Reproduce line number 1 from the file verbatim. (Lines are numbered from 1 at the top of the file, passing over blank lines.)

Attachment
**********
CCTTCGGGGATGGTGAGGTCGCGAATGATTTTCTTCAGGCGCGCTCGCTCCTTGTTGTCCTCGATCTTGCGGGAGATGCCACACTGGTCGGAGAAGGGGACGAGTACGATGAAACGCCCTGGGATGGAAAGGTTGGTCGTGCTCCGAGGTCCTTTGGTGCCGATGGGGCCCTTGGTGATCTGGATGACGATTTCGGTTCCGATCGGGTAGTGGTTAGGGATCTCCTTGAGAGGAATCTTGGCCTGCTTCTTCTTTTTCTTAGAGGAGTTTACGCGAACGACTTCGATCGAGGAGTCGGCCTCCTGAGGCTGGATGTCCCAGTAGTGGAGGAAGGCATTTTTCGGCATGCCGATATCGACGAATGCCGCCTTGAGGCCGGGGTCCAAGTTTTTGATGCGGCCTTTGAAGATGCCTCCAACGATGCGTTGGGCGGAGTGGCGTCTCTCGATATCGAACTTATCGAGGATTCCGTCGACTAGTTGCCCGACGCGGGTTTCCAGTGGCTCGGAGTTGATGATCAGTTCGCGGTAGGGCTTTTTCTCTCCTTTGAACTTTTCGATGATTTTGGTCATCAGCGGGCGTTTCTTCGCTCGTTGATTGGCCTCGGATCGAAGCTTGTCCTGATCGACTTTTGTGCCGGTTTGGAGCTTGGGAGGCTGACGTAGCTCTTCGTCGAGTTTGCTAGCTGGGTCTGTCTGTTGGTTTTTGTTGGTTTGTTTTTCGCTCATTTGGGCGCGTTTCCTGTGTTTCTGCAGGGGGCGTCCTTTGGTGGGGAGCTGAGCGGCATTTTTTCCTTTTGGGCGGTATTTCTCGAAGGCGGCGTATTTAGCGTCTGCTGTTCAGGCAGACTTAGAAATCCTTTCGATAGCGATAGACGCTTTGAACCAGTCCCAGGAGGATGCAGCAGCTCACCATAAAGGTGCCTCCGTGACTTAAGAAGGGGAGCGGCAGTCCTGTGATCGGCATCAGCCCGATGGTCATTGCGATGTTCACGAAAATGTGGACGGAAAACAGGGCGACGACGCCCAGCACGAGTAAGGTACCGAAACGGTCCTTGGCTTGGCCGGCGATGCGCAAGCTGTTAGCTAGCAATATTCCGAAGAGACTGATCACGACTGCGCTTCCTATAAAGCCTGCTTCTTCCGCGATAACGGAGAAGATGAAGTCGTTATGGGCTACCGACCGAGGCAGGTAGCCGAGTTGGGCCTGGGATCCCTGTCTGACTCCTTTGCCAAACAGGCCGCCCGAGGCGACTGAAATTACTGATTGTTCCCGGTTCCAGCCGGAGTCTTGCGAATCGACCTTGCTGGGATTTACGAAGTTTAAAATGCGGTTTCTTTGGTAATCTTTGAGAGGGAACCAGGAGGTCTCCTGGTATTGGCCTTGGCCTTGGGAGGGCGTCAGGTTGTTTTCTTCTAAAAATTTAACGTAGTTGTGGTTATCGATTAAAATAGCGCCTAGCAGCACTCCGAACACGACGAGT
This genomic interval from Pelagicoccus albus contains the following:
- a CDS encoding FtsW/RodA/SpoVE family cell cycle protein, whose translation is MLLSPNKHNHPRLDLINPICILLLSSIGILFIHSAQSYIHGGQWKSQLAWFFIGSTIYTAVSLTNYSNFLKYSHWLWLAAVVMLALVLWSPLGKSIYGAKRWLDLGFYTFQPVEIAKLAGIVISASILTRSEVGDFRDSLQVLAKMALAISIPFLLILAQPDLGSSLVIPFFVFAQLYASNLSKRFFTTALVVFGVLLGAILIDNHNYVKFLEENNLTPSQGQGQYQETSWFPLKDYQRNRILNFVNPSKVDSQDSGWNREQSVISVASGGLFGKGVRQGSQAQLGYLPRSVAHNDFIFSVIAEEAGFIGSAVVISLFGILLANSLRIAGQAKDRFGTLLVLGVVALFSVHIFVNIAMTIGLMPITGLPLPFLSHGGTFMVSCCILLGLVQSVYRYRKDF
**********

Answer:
CCTTCGGGGATGGTGAGGTCGCGAATGATTTTCTTCAGGCGCGCTCGCTCCTTGTTGTCCTCGATCTTGCGGGAGATGCCACACTGGTCGGAGAAGGGGACGAGTACGATGAAACGCCCTGGGATGGAAAGGTTGGTCGTGCTCCGAGGTCCTTTGGTGCCGATGGGGCCCTTGGTGATCTGGATGACGATTTCGGTTCCGATCGGGTAGTGGTTAGGGATCTCCTTGAGAGGAATCTTGGCCTGCTTCTTCTTTTTCTTAGAGGAGTTTACGCGAACGACTTCGATCGAGGAGTCGGCCTCCTGAGGCTGGATGTCCCAGTAGTGGAGGAAGGCATTTTTCGGCATGCCGATATCGACGAATGCCGCCTTGAGGCCGGGGTCCAAGTTTTTGATGCGGCCTTTGAAGATGCCTCCAACGATGCGTTGGGCGGAGTGGCGTCTCTCGATATCGAACTTATCGAGGATTCCGTCGACTAGTTGCCCGACGCGGGTTTCCAGTGGCTCGGAGTTGATGATCAGTTCGCGGTAGGGCTTTTTCTCTCCTTTGAACTTTTCGATGATTTTGGTCATCAGCGGGCGTTTCTTCGCTCGTTGATTGGCCTCGGATCGAAGCTTGTCCTGATCGACTTTTGTGCCGGTTTGGAGCTTGGGAGGCTGACGTAGCTCTTCGTCGAGTTTGCTAGCTGGGTCTGTCTGTTGGTTTTTGTTGGTTTGTTTTTCGCTCATTTGGGCGCGTTTCCTGTGTTTCTGCAGGGGGCGTCCTTTGGTGGGGAGCTGAGCGGCATTTTTTCCTTTTGGGCGGTATTTCTCGAAGGCGGCGTATTTAGCGTCTGCTGTTCAGGCAGACTTAGAAATCCTTTCGATAGCGATAGACGCTTTGAACCAGTCCCAGGAGGATGCAGCAGCTCACCATAAAGGTGCCTCCGTGACTTAAGAAGGGGAGCGGCAGTCCTGTGATCGGCATCAGCCCGATGGTCATTGCGATGTTCACGAAAATGTGGACGGAAAACAGGGCGACGACGCCCAGCACGAGTAAGGTACCGAAACGGTCCTTGGCTTGGCCGGCGATGCGCAAGCTGTTAGCTAGCAATATTCCGAAGAGACTGATCACGACTGCGCTTCCTATAAAGCCTGCTTCTTCCGCGATAACGGAGAAGATGAAGTCGTTATGGGCTACCGACCGAGGCAGGTAGCCGAGTTGGGCCTGGGATCCCTGTCTGACTCCTTTGCCAAACAGGCCGCCCGAGGCGACTGAAATTACTGATTGTTCCCGGTTCCAGCCGGAGTCTTGCGAATCGACCTTGCTGGGATTTACGAAGTTTAAAATGCGGTTTCTTTGGTAATCTTTGAGAGGGAACCAGGAGGTCTCCTGGTATTGGCCTTGGCCTTGGGAGGGCGTCAGGTTGTTTTCTTCTAAAAATTTAACGTAGTTGTGGTTATCGATTAAAATAGCGCCTAGCAGCACTCCGAACACGACGAGT